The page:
Like most things in life, the markets and publicly-listed companies have evolved in how they compensate and create wealth for their stakeholders. As the chart above shows, a decline in the contribution in dividends as a percentage of the S&P 500 total return began in the 1980s, and has remained well below the levels seen in the 1940-1979 period.4  In particular, the concept of share buybacks and shareholder yield5 (% dividend yield + % change of net share buybacks) began to gain traction. For taxable investors, the concept of a company buying back stock in the open market (thereby increasing an investor’s share of earnings and ownership of the company) was a more palatable and capital-efficient compensation tool than receiving a dividend that would be taxed at the federal, state6,  and local levels.7  Whether share buybacks are a net positive for investors is a subject much too intense for this writing; for those interested, I recommend reading a white paper by AQR’s Cliff Asness, Scott Richardson, and Todd Hazelkorn that is linked in the footnotes below. 8

In many cases, using a “dividend-only” filter omits several key components: 1) How is the company paying for its dividend, via free cash flow or through debt financing? 2) Would investors be better off in the long run if the company eschewed paying a dividend and/or growing its dividend in favor of reinvesting these funds in its business? 3) Should a company strategically and/or tactically reduce their share count, thereby increasing the ownership percentage of stakeholders in a more tax-efficient manner?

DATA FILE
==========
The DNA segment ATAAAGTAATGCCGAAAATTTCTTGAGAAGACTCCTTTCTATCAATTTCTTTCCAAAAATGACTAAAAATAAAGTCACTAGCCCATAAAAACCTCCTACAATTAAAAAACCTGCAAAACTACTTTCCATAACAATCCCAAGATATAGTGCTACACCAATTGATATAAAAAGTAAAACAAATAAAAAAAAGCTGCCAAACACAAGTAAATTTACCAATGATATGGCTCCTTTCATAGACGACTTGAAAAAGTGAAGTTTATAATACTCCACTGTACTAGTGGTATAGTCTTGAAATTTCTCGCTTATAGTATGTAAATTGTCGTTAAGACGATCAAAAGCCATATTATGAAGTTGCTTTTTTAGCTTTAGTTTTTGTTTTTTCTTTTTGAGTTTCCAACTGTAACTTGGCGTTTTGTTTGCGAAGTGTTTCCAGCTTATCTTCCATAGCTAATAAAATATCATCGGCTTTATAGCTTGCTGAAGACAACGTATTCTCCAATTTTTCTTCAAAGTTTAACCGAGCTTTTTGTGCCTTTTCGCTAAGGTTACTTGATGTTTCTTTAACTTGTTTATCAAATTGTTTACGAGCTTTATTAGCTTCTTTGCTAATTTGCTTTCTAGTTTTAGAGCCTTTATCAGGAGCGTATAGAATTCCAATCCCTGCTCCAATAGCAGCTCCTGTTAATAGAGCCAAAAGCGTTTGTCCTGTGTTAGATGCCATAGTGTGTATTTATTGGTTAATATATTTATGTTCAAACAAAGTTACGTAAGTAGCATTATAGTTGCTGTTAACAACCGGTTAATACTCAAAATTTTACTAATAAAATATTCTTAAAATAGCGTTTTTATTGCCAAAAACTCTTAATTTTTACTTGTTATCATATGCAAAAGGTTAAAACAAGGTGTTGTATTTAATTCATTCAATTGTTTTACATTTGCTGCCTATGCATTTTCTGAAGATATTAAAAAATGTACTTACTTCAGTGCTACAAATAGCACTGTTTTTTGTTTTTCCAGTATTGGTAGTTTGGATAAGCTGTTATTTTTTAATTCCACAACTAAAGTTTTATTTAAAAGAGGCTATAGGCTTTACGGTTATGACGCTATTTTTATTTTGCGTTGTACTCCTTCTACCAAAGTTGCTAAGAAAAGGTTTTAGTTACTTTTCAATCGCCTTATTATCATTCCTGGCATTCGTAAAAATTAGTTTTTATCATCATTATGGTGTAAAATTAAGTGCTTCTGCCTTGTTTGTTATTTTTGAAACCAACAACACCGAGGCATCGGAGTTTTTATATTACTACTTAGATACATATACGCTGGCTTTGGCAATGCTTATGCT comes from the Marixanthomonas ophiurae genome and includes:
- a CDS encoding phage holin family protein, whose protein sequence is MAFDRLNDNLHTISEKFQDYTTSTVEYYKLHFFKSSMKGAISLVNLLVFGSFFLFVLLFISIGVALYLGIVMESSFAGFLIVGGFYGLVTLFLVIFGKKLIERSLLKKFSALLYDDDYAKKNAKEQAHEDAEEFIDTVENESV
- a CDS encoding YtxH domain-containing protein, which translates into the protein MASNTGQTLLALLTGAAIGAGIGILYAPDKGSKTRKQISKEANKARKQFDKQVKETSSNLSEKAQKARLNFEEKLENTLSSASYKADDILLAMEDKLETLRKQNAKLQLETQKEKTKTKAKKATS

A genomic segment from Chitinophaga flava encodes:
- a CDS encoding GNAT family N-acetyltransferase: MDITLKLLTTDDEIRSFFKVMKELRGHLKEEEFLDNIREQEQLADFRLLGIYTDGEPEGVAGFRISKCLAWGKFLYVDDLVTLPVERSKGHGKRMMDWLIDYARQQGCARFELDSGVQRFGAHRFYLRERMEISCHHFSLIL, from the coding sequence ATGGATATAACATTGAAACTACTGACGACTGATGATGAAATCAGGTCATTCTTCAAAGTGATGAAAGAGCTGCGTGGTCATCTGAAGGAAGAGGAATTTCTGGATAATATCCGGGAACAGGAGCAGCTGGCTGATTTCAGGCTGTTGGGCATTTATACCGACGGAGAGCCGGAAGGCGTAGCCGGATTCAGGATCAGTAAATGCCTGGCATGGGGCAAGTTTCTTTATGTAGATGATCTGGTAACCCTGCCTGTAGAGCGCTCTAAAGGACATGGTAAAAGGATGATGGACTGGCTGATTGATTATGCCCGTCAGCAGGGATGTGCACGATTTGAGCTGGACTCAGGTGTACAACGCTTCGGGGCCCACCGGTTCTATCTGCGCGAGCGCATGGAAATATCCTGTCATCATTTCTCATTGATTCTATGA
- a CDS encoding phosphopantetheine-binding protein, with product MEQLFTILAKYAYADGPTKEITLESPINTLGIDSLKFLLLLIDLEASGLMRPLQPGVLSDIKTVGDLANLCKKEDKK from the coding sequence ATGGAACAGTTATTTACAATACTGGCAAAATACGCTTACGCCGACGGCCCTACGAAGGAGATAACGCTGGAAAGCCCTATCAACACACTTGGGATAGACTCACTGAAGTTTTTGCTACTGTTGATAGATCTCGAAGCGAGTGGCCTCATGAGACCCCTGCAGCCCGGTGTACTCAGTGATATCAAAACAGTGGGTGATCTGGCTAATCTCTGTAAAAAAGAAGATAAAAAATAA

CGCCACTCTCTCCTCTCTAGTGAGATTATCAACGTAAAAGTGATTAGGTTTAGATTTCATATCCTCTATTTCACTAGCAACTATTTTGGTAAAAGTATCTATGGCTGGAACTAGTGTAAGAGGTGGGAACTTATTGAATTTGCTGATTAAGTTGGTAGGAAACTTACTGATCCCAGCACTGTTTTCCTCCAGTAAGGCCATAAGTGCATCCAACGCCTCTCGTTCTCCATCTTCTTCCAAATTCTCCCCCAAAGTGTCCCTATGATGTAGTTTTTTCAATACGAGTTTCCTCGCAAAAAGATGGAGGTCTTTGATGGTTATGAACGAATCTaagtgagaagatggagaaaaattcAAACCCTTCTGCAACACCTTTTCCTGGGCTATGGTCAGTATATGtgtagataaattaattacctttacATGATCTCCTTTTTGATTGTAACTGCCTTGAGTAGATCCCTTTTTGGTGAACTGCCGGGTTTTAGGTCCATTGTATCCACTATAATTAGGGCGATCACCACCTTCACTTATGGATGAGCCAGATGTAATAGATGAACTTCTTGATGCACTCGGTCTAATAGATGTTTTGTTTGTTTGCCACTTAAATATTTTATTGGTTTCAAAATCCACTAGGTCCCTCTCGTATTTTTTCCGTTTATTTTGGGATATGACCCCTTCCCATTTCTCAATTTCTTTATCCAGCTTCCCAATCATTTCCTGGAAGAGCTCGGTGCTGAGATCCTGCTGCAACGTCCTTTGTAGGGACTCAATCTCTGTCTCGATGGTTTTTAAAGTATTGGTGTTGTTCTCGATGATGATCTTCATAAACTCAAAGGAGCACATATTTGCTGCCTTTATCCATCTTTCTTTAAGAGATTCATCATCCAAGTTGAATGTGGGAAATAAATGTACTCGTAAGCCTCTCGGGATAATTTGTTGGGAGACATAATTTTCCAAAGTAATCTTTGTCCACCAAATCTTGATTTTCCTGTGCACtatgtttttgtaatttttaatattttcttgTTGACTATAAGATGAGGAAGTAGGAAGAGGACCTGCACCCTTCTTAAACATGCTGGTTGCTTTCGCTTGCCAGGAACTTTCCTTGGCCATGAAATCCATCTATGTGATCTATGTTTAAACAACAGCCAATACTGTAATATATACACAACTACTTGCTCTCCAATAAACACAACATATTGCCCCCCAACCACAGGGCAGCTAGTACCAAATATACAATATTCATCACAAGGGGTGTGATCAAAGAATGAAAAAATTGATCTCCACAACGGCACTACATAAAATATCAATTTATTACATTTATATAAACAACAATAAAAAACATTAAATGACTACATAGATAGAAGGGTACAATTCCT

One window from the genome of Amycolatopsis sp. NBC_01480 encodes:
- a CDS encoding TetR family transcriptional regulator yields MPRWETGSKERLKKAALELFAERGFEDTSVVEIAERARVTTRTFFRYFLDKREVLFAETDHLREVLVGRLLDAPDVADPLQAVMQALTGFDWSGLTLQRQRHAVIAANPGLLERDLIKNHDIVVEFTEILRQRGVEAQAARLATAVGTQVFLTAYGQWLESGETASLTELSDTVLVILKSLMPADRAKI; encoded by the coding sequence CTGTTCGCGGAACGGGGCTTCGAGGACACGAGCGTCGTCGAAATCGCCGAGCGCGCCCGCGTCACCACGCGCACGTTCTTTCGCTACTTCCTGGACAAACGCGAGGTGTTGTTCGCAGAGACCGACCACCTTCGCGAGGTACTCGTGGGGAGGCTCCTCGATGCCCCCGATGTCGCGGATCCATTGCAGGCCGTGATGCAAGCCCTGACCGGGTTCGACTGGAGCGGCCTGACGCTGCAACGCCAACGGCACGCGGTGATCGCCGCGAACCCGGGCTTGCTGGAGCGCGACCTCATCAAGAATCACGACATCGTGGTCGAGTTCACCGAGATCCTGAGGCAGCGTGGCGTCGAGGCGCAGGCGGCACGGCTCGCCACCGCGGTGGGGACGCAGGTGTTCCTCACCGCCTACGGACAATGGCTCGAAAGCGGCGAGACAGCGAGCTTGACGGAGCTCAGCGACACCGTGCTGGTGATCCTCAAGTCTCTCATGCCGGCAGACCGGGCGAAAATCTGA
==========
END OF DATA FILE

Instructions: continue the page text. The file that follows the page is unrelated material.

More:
As companies began to focus on shareholder yield (or total return more broadly, e.g., reinvesting cash flows into research and development, acquisitions, paying down debt), investors who pursued an investment strategy solely focused on stocks that paid a “good” or “big” dividend did so at a significant opportunity cost to their portfolios and their overall wealth. Consider the last ten years, which have encapsulated one of the longest and largest bull markets in domestic equities ever (and the largest of the last 30+ years); the S&P 500 ETF (symbol: SPY) had an annualized return of +14.7% vs. +12.3% for the Vanguard High Dividend Yield ETF (symbol: VYM), an annualized outperformance of +2.4%.9  Whether you are a young investor with a long time horizon or an investor that is near retirement, missing out on 2.4% compounded annually over ten years represents a significant risk to the accumulation of wealth over time.